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Take Valley Week 3 - Takes for the Long Haul

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or How I Learned to Stop Worrying and Love the TLaw

Photo by John Byrum/Icon Sportswire via Getty Images

Welcome back, folks. I know you’re as disappointed as I am that Clemson didn’t play their song last week, but we still have plenty of takes to enjoy for now. So, this week in the Take Valley we’ll throw some takes in the larder for the winter so we don’t starve through the bleak mid-season. There’s not a lot of heat down in this low section of the valley, but there’s still plenty to gather.

Let’s get started.

We won’t remember Trevor Lawrence’s “struggles” by playoff time

Have you noticed a trend lately in Clemson football?

In 2015, Clemson struggled with Louisville and barely survived a late surge by Notre Dame early in the year. They had to escape shootouts against Syracuse and UNC, and let South Carolina play a game that was a bit too close for comfort. But come playoff time, Clemson shutdown Baker Mayfield’s Oklahoma and only let Alabama get away from them with special teams swing plays, despite major injuries to a few All-American defenders.

In 2016, Clemson beat Auburn by 6 on the road to open the season and a week later struggled to keep Troy at arm’s length (in what would have been an absolutely incredible case of Clemsoning, just a fact). They allowed a Louisville team to come back from an 18 point deficit and hand Lamar Jackson the Heisman even in eventual defeat, before his team fell apart late in the year. Then they won in overtime versus a middling NC State thanks to a missed field goal as time expired. Oh, right, and they lost to an unranked Pitt led by future Buffalo Bills star Nathan Peterman at home 43-42. A month and a half later Clemson obliterated Ohio State and topped Alabama to claim the crown.

2017 saw a loss to a 4-8 Syracuse team; 2018 saw struggles with A&M and Syracuse before taking off in the second half of the season.

The point here should be clear: Clemson consistently gets a lead and then throws the game into cruise control during the regular season. They do it to give back-ups extra experience, try new concepts in live games, and to generally give players rest. When they do it, there are mistakes, and those mistakes look bad in season stats, but those efforts bear fruit late in the season – to the tune of a 5-2 playoff record with 4 blowout wins.

There is no need to worry about Trevor Lawrence’s “slow start” statistically unless you’re really upset he probably won’t end up lifting the Heisman because of it, but that’s more than okay.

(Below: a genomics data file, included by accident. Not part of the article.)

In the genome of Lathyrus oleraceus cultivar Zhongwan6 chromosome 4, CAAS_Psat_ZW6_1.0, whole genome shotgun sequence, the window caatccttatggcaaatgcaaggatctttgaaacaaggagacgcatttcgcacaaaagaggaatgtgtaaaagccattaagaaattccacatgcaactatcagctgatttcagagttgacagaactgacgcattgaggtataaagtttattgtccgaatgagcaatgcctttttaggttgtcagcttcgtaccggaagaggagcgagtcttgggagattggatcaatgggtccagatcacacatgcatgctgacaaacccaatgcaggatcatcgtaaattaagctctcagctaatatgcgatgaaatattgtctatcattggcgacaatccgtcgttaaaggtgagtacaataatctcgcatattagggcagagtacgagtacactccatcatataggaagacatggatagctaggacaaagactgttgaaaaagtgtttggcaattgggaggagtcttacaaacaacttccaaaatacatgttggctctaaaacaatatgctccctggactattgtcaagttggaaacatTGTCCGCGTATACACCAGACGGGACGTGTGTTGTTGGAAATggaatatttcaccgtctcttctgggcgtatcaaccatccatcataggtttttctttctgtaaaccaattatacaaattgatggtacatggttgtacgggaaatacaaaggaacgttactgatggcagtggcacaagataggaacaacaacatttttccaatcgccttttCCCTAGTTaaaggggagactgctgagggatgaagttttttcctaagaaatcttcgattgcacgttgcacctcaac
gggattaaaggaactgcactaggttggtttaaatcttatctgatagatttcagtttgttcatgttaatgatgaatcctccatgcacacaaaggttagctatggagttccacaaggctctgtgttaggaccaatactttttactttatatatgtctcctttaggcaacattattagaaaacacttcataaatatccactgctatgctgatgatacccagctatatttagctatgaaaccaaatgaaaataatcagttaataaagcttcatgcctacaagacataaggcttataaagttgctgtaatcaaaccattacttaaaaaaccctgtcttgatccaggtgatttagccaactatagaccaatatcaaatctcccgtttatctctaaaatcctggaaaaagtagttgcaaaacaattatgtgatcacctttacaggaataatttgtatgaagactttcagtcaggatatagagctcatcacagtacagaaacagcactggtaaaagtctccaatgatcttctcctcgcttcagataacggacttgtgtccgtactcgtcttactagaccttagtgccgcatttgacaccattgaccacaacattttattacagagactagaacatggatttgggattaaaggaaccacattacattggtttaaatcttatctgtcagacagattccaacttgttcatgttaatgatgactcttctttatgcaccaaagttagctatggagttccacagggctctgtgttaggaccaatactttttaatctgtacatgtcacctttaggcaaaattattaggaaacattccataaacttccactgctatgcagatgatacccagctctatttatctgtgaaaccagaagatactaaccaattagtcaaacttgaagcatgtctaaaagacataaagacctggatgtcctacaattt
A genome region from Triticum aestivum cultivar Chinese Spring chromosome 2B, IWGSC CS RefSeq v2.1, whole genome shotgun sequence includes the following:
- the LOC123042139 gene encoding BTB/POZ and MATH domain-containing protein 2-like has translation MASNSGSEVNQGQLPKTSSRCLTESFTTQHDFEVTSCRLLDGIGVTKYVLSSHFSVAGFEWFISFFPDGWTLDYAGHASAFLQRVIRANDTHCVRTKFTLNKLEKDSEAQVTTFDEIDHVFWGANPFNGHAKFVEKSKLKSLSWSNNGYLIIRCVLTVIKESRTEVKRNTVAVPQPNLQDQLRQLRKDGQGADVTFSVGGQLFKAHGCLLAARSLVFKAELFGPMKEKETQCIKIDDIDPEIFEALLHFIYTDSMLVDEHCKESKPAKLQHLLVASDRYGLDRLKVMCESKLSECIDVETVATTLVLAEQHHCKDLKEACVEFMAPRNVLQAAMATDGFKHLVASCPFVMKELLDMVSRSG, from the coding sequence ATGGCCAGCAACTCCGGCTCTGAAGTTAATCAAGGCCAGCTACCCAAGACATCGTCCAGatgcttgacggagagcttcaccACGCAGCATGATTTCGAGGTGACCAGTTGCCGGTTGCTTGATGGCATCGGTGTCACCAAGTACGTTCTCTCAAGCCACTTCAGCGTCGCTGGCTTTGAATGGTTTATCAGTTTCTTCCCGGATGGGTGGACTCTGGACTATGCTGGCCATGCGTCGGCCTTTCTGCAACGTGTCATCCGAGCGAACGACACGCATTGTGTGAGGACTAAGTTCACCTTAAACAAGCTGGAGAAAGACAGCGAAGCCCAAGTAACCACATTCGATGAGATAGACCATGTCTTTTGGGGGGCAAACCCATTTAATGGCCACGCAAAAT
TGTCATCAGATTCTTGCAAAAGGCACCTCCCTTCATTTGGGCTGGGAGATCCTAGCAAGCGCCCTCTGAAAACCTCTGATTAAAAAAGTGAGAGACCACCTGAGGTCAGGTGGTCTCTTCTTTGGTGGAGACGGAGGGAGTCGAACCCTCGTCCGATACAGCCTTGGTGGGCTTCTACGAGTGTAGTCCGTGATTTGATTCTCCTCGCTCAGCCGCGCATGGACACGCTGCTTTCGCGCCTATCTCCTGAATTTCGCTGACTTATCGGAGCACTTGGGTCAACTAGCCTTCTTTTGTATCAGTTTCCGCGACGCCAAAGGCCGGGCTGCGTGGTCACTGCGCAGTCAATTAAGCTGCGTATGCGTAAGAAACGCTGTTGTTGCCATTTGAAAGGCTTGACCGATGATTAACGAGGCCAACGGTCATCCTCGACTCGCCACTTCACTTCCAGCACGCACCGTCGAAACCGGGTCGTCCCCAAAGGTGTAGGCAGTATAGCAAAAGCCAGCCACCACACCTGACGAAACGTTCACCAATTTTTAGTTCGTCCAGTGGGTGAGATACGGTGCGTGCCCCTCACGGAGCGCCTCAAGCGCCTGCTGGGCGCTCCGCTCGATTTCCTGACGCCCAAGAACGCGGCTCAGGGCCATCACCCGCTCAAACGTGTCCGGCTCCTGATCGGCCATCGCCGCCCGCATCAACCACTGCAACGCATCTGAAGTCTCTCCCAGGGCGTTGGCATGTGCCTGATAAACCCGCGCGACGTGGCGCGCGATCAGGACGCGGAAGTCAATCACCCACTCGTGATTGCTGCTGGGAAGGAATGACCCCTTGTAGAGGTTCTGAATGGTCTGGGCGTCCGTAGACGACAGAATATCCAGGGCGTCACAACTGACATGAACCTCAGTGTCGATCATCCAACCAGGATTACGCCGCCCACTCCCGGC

If you don’t know, don’t boo

In the Fall of 2011, Tulsa offensive coordinator Chad Morris was hired to bring a hurry up no-huddle smashmouth spread offense to Clemson, an offense that desperately needed a fresh system (and look at all the buzz words in the name of that offense, it’s perfect).

This was a time of massive change in college football, be it conference realignment, the zenith of the “alt unis” era, and the rise of the hurry up offense.

The era that saw the hurry up only run by gimmick system offenses that needed to score as much as possible to make up for a lackluster defense, was quickly dying (though not dead yet) and defenses needed to find a way to slow them down.

One way to do that was to force incompletions and keep the opposing offense from getting into a rhythm that tires the defense out and starts chewing away at yardage, another is to do what Georgia famously may have done in 2013: fake injuries. It’s simple but it works so well purely because it’s almost impossible to tell which players are hurt and which players are just slowing down the pace of the game.

At first, the reaction was “is this really happening?” and “we should have an anti-flopping rule” comments quickly followed. But the wheels of the NCAA are incredibly slow even by bureaucratic standards, and 6 years later there is still no clear solution to the problem.

One thing has definitely changed, though. The crowds cheering for HUNH teams have grown tired of waiting for a true solution. Instead, many take matters into their own hands, deciding for themselves who is hurt and who isn’t and showering anyone they deem unworthy of medical attention with boos.

Clemson has found itself a prime member of this booing allegedly fake injuries group, and before long the crowd will boo someone with a genuine injury. I heard it last week many times, fans booing injuries at times that made absolutely no sense for it to be a faked injury or even when a player had spent a couple minutes being tended to.

Booing itself is not the problem, it’s a part of being in a gameday crowd. Feel free to boo bad calls, long commercial timeouts, or the opposing team as a whole. Hell I’ll be booing with you. But instead of booing a player for doing what he’s told, pressure and shame the coaches into stopping and the NCAA into fixing the problem, and that means not booing when a player goes down.

You can say “oh I’m booing the coaches when I do that” but there is no nuance in a boo. You boo while a player is down and all anyone will ever see is someone reveling in the pain of an opposing player.

Please stop booing injured players.

Bonus: Bad Bet

You already know what time it is, my bad bet of the week is this beautiful 12-team parlay that will most likely be wrong at literally every level.

Send me hot, cold, or like icky mushy/warm takes to @STSouthland, @JuanFabulous, in the comments below, or to my email at donotemailmepleaseplease@thisisntanemail.com and try to keep them Clemson, or ACC, or CFB related.